|Vol. 14 No. 14
July 15, 2019
Columns & Features
by Heidi M. Pascual
by Jamala Rogers
privacy concern was someone walking in unannounced into our bedroom or eavesdropping over our shoulder as we talked on the phone. Maybe we were even
worried that the government would wiretap a phone. A young lady’s privacy concern back then was her brothers trying to read her diary, which was loaded with
personal information that she didn’t want anyone else to see.
While many would try to find out things about you, their options were limited and it was pretty easy to keep things about us private. We grew up without electronics
and so it was difficult for others to pry into our affairs. Of course for most of us, there really wasn’t anything to pry into.
But how that has changed. Personal computers really took off in the early 1990s and the Internet followed closely behind. The smart phone has been around,
practically speaking, since 2007 with the introduction of the iPhone by Apple.
These advancements in communication and data storage/production have always been a double-edged sword. I remember back in the early 2000s when the warning
started coming out that privacy as we knew it was coming to an end. With the massive storage of data, high-speed optic fibers and the dawning knowledge that
information is power, especially when practiced on a large scale, it was only a matter of time when it seemed every company wanted access to my information and
have the ability to track my every move on the Internet. And they were selling this information, bundled with the information of millions of others, to companies and
marketers. And due to the creativity of IT experts on the wrong side of the divide between right and wrong, hackers could obtain that information and use credit card,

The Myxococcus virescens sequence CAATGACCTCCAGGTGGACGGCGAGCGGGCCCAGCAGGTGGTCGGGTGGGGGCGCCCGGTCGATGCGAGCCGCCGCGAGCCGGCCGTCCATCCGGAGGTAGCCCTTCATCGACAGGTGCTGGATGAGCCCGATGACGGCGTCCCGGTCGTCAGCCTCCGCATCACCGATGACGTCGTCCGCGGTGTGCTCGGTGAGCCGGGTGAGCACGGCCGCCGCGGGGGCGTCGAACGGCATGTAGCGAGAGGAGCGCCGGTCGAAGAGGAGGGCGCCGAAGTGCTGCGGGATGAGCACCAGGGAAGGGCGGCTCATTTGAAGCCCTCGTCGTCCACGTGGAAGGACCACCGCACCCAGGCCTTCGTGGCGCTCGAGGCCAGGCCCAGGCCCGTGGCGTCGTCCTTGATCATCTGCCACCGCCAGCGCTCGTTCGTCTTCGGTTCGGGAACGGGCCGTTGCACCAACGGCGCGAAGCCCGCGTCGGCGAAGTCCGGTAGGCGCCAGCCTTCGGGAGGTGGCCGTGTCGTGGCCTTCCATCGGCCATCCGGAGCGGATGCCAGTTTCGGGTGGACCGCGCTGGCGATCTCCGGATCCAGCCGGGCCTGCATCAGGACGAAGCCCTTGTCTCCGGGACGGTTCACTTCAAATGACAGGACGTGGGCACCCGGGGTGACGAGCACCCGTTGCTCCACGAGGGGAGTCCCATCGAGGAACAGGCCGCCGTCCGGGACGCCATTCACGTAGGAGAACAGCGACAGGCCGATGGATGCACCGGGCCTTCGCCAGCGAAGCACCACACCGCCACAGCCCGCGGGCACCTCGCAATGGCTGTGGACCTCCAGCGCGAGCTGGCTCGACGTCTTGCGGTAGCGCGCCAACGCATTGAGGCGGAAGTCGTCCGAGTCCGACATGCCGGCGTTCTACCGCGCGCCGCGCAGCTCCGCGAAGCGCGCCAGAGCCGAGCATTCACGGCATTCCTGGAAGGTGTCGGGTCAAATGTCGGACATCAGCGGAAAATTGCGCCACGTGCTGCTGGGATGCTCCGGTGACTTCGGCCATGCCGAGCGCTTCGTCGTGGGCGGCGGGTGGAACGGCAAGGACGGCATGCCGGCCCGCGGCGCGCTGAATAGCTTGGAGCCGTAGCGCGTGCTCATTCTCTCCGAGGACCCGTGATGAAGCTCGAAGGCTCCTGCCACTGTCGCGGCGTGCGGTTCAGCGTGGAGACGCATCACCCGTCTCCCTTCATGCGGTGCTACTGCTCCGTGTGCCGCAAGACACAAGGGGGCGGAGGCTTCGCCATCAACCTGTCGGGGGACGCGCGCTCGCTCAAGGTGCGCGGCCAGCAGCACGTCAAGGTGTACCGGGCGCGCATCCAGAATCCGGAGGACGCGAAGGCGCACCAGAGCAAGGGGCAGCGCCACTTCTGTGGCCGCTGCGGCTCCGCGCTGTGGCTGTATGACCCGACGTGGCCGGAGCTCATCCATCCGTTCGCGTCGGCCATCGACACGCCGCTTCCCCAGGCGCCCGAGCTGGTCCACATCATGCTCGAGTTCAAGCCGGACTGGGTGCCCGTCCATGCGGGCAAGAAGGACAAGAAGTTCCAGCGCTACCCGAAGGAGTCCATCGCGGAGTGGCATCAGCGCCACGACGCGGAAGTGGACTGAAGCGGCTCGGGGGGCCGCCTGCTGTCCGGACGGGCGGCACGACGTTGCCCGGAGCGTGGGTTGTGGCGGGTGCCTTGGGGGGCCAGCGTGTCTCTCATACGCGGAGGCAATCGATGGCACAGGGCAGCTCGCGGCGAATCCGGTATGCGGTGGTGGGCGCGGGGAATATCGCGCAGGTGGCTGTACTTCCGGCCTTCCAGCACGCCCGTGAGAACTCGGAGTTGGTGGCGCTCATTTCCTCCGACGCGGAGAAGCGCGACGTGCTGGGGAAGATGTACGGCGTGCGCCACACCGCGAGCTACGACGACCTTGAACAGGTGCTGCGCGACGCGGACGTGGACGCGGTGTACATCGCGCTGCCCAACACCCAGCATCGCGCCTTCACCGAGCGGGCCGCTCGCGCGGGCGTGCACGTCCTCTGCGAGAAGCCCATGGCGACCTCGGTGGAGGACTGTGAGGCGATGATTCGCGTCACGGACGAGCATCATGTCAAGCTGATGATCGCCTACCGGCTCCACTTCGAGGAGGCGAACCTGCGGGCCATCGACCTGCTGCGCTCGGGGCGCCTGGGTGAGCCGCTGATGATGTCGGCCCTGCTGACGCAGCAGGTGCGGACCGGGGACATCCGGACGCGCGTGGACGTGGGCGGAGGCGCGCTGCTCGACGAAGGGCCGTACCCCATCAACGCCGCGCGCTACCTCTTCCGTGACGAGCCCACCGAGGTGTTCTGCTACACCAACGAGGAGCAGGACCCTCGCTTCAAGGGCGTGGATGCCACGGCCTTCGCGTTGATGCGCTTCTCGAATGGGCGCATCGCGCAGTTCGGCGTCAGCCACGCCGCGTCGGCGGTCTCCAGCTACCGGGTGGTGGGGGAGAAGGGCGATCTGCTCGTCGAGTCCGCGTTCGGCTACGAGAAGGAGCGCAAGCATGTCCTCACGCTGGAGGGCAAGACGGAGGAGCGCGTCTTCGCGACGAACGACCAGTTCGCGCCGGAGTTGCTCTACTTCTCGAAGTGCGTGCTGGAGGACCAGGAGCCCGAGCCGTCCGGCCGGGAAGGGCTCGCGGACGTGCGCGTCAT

social security and driver’s license information to either adopt my identity for nefarious purposes or to rip me off blindly before I became aware of what they were up
For many people — especially young people who never knew a world without smart phones and personal computers — there is nothing wrong with people knowing
everything about them or have become resigned to the fact that people are going to get that data, whether they like it or not. -- READ MORE
I think back to my teen years during the 1960s. Portable radios were large clumsy things and phones were confined to your home or office
as landlines. And phone booths seemed to be on every block in the city. Personal computers had yet to be invented and so our biggest
I guess one of the advantages of getting to be an elder — an old guy — is that you have the perspective
of time, the way that things used to be. Now that can be both a help and a hindrance. It can be a help in
that you’ve seen so much go down that nothing surprises you and that you are not easily swayed by the
newest fad that repackages things that you’ve seen so many times before. The hindrance is that you can
easily become close-minded, unwilling to consider new ways of doing things, even when they are better.